9:56 am, May 23, 2015

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  • Above article
    History does have a way of at least partially repeating itself. As we face the prospect of a double-dip recession - itself the most serious of its kind since the Great Depression - it's not surprising that the Federal workforce has come under the gimlet eye of the President and Congress as spending cuts are being identified. FDR cut Federal pay and benefits significantly upon taking office in 1933, and we're seeing a similar, though belated, scenario developing inside the Beltway under Mr. Obama's watch as the economy retreats from its (very) modest recovery. John Gage of AFGE lamented in an article in today's Government executive e-newsletter that "we're going to get crushed." The Federal employee unions seem never to learn the lesson that they earn but fair weather friends on Capitol Hill through their endorsements and contributions. The Federal workforce is but an easily sacrificable pawn on the budgetary chessboard when it comes to identifing "low hanging fruit" in the form of possible spending cuts in crisis times. Hold on to your hats, Federal guys and gals; it's going to be a VERY bumpy ride ahead.
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  • Time to Grow Up
    Navy Comm O
    All Americans, including Congress, federal employees, and everyone in our borders needs to straighten up and understand that we didn't get into these difficulties overnight and we won't come out of them overnight. Also, it is going to take everone pulling together for the common good. Some may call that socialism. Some may call it going back to our roots (remember community barn raisings?). There is no way that any of the entitlement programs (Social Security, military and cicilian retirements, etc) as well as other government operations can continue on without proper funding. That means tax increases folks. Or cutting back on what is provided. With the large crowd of baby boomers getting ready to retire, this country is not in the same situation it was 30 years ago. What NO ONE seems to want to hear is that if you want services, they have to be apid for and that doesn't happen by imposing tax cuts ad infinitum. We are one of the most lightly taxed developed nations in the world. The conversation needs to start with what services we as a nation want to provide to our population, and then budget accordingly (including paying off the backlog).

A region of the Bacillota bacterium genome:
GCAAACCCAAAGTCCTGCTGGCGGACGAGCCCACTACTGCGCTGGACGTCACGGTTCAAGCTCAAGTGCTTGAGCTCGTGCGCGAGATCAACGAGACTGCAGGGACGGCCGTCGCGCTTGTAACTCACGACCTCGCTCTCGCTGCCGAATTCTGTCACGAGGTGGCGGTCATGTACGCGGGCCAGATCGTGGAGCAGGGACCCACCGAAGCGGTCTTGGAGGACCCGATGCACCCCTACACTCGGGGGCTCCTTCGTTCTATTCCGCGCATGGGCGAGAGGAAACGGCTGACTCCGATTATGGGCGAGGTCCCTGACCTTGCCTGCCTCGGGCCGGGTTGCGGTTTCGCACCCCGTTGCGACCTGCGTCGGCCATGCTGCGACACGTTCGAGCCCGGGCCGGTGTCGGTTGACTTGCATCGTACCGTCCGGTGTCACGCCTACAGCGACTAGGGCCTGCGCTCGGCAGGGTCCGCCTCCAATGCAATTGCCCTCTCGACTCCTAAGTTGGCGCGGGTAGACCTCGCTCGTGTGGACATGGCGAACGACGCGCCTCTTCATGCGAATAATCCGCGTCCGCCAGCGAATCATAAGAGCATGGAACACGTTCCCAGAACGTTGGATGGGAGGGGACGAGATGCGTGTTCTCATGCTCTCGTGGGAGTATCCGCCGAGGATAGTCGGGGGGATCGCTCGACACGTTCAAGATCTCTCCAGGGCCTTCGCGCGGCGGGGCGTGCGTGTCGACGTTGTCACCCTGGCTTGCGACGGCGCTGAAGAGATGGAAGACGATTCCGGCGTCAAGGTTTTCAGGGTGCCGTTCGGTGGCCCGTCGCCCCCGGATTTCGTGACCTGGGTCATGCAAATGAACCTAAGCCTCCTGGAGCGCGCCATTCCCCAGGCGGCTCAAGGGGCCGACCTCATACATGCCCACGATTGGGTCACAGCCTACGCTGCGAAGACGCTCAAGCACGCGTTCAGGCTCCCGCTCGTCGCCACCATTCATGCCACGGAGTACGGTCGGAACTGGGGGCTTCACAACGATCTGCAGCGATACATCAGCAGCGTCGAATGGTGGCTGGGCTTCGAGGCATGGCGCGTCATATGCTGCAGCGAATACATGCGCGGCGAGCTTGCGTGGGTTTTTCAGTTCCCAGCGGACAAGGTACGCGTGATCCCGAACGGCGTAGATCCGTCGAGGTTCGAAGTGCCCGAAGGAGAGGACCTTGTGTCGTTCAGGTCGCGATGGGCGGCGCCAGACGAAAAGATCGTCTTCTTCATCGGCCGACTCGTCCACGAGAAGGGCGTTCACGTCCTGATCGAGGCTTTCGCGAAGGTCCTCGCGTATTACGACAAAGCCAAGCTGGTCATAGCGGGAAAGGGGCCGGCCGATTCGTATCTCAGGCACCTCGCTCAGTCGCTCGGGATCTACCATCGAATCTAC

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  • Amen to Navy Comm
    Unfortunately, there is a large segment of America engaged in magical thinking. They think they can have it all at the low low cost of not one penny more than they pay in taxes today. In the last decade, we added 2 wars plus medicare part D plus Homeland Security while cutting taxes 4-5 times. So the deficit can't be a surprise to ANYONE! Meanwhile, almost all the members of one party have pledged to Grover Norquist to not raise taxes. Why are our politicians, who are elected to serve us, making pledges like this? Previously, every time America has gone to war, the citizens paid for the war effort with tax increases. Every time. Why was/is it acceptable to cut taxes during wartime this time around? How can we citizens who don't serve shy away from contributing as our forefathers contributed...with our pocketbooks? Oh, that's right. It's inconvienient. And the pledge.
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  • Bluesky is rightsky
    You are so right. Too many people want everything without having to pay for it. I am getting very concerned that because I saved for my retirement and have no debts that I will be paying 90% taxes to pay for people who have lived way over their means all theirs lives can continue to do so, or at least eat when they retire. Roth's over deferred plans are looking really good right now!
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  • Guess I will Dissent
    I have worked for the feds for many years and am eligible for retirement. The government pension will be my primary source of income. My benefits should not be changed. I paid into the CSRS plan, contrary to most in private industry when defined benefit plans were around. I now should be able to collect on it. The same applies to social security (I am not eligible for that) Private pension plans are not changed in midstream unless the company terminates the plan or the company goes bankrupt. Even then the government covers that plan, in bankruptcy, upt to a limit that I am under.
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  • Increase of pension contributions for current employees
    The article states: "Federal Retirement Funding: In a best-case scenario, the retirement fund contribution of federal workers may be raised from .8 percent to 3.2 percent. Worst case, the increase could be 5 percent meaning a permanent reduction in take-home pay." I'm confused as this contradicts what AFGE Pres. John Gage reported yesterday: "Current FERS employees would see a gradual increase in their contributions once the current pay scale freeze expires, Gage said. They would contribute an additional 0.5 percent of their salary each year for three years, he said. This would bring their contributions to 2.3 percent each pay period." See this article on federaltimes. http://www.federaltimes.com/article/20110720/BENEFITS01/107200302/1041/BENEFITS This is frustrating-what's really happening?
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